Madison Kaenzig de Denus ’22 explores the food scene in Denmark through a SIIF Grant and traveled to Greece with her “Cultural Diversity and Integration” class.
Sociology major and entrepreneurial studies minor Madison Kaenzig de Denus ’22 has been studying this Fall in Copenhagen, Denmark through the Danish Institute for Study Abroad (DIS) program. As part of her core course “Cultural Diversity and Integration,” Kaenzig de Denus has been learning about migrant integration processes in Denmark and her class visited Sønderborg to learn about a community of German migrants.
Through the course, Kaenzig de Denus spent a week traveling to Thessaloniki and Athens, Greece to learn how migrants have transitioned into society. Kaenzig de Denus and her classmates interviewed NGO administrators and gained professional insight on the field.
“We learned about the challenges that NGOs face when they are helping immigrants settle in Greece. In both Thessaloniki and Athens, we were able to learn about the immigration and refugee climate and gain a glimpse into how difficult it is for refugees to become integrated into Greek society. When speaking with various experts and volunteers, we heard about their passion for helping others and their daily struggles. It was amazing to hear them talk about their persistent hope in helping to make people’s lives better,” says Kaenzig de Denus.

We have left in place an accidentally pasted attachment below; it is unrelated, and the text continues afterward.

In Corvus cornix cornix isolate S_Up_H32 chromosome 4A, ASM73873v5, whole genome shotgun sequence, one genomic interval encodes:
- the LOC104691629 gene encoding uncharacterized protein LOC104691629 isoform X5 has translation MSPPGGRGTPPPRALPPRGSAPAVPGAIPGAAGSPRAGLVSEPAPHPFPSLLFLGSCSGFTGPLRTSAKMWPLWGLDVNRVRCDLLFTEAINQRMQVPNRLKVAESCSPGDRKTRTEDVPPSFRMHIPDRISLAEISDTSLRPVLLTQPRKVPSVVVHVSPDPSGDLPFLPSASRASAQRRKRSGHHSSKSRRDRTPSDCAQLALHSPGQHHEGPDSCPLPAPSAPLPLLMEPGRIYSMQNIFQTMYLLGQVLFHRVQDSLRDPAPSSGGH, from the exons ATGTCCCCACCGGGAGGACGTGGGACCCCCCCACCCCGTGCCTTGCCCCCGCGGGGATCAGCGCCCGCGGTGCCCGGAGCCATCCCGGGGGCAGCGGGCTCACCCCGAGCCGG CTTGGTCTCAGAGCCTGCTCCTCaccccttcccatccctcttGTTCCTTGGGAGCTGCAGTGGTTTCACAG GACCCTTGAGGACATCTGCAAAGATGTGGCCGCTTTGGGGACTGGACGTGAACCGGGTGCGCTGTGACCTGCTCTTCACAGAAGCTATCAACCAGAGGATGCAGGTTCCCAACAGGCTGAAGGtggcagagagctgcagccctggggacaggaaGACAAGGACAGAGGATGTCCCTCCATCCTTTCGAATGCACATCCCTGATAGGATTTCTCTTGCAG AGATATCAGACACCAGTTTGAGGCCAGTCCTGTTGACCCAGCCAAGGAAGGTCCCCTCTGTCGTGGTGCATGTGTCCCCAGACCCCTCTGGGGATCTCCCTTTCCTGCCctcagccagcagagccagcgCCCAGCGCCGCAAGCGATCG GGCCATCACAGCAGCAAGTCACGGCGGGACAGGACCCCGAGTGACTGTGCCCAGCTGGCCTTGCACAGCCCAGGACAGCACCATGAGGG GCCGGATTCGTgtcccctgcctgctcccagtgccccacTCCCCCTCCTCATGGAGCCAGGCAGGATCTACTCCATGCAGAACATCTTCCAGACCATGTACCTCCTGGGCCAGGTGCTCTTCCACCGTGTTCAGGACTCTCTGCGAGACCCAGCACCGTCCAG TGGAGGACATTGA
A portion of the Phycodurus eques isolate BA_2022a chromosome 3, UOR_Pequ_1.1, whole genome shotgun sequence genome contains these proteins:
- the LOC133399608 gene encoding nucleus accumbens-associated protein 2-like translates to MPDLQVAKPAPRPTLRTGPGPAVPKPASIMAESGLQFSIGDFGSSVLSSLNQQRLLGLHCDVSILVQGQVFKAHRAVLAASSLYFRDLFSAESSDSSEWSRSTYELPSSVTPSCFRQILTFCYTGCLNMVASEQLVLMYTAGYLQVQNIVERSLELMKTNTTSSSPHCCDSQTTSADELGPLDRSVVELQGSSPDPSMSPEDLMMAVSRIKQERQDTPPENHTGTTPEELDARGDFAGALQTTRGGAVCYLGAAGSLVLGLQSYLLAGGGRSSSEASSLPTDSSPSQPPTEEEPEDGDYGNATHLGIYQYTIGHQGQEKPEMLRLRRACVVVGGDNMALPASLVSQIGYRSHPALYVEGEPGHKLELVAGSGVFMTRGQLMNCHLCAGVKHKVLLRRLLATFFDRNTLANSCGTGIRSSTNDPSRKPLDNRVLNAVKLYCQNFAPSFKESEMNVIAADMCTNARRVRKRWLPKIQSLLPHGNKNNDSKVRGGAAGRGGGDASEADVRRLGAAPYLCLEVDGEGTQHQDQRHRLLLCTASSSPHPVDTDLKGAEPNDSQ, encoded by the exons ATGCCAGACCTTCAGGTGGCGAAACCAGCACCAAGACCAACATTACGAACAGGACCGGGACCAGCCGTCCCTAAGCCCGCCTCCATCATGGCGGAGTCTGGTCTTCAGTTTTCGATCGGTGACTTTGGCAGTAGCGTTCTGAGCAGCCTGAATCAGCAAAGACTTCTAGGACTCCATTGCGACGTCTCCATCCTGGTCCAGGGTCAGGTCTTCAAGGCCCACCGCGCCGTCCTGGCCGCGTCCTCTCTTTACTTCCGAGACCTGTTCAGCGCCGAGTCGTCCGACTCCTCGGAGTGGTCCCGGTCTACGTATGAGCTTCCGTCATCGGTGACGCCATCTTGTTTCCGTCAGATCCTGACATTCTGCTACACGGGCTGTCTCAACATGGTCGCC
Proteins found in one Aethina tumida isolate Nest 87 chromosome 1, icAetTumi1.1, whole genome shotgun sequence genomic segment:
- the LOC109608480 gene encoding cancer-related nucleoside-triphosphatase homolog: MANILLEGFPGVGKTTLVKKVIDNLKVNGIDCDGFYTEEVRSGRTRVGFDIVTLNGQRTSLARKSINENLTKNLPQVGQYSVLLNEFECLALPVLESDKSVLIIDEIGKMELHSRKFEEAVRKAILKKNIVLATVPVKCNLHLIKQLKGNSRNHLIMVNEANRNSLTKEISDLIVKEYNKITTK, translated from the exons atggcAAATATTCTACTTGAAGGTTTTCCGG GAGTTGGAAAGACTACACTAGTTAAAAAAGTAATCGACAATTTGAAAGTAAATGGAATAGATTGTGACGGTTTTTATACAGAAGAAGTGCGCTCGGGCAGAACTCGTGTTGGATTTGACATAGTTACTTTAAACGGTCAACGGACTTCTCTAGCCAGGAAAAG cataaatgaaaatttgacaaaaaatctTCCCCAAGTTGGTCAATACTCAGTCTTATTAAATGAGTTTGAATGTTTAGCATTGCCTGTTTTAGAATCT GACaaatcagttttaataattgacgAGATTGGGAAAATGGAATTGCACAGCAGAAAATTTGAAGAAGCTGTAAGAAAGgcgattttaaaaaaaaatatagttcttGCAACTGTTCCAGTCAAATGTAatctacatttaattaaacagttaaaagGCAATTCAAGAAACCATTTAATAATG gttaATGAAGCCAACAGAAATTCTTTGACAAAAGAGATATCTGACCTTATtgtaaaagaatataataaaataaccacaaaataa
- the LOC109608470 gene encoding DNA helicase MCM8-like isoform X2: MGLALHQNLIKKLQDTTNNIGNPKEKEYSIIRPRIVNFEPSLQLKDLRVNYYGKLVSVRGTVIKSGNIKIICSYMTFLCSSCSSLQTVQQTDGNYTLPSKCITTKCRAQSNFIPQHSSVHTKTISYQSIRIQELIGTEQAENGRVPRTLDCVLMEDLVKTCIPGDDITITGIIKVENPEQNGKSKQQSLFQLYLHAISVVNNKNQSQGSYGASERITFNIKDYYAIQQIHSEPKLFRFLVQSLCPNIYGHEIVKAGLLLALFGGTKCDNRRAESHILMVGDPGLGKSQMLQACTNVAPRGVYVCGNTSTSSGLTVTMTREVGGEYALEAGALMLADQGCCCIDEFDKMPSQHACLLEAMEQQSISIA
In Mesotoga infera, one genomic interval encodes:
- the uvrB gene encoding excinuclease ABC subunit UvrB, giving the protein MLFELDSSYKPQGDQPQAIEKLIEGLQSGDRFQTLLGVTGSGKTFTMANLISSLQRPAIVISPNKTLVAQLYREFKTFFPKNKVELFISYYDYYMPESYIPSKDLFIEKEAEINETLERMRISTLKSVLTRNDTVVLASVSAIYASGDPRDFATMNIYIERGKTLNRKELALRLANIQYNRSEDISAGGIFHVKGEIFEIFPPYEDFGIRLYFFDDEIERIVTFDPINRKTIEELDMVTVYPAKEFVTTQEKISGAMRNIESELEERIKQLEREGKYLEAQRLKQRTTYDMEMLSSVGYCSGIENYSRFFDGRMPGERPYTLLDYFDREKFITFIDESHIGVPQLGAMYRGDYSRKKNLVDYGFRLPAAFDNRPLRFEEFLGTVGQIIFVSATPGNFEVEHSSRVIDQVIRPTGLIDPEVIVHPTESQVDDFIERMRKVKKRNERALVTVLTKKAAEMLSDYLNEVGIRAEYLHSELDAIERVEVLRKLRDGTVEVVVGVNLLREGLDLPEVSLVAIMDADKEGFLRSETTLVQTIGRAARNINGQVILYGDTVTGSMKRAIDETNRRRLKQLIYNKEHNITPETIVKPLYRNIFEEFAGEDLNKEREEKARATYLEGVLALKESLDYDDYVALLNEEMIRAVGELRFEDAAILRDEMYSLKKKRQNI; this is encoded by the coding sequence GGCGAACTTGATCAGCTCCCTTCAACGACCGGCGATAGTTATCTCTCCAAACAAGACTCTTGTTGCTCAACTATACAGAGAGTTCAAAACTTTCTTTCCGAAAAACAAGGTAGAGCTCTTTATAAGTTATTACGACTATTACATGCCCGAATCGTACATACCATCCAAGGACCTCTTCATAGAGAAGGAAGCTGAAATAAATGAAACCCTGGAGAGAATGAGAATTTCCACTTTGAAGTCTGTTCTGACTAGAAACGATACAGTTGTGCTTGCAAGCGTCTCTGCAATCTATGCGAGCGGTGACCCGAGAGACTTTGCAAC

While in Denmark, Kaenzig de Denus also has been sampling the local cuisine through a grant from the Colleges’ Student International Initiative Fund (SIIF). On a walking tour around Copenhagen, Kaenzig de Denus enjoyed classic and modern Nordic delicacies that showcased regional seasonal foods. She recently attended a cooking class, where she made Danish pastries.
“These classes demonstrated once again to me how food can act as a bridge between people, even with language barriers. I learned so much in those classes about Danish cuisine but also about the other students (of all ages) in the classes,” she says.
Administered by the Center for Global Education, the SIIF program awards small grants to students to pursue projects abroad that spring from their own interests, help grantees have a deeper cultural experience and can be brought back and shared with the wider HWS campus community.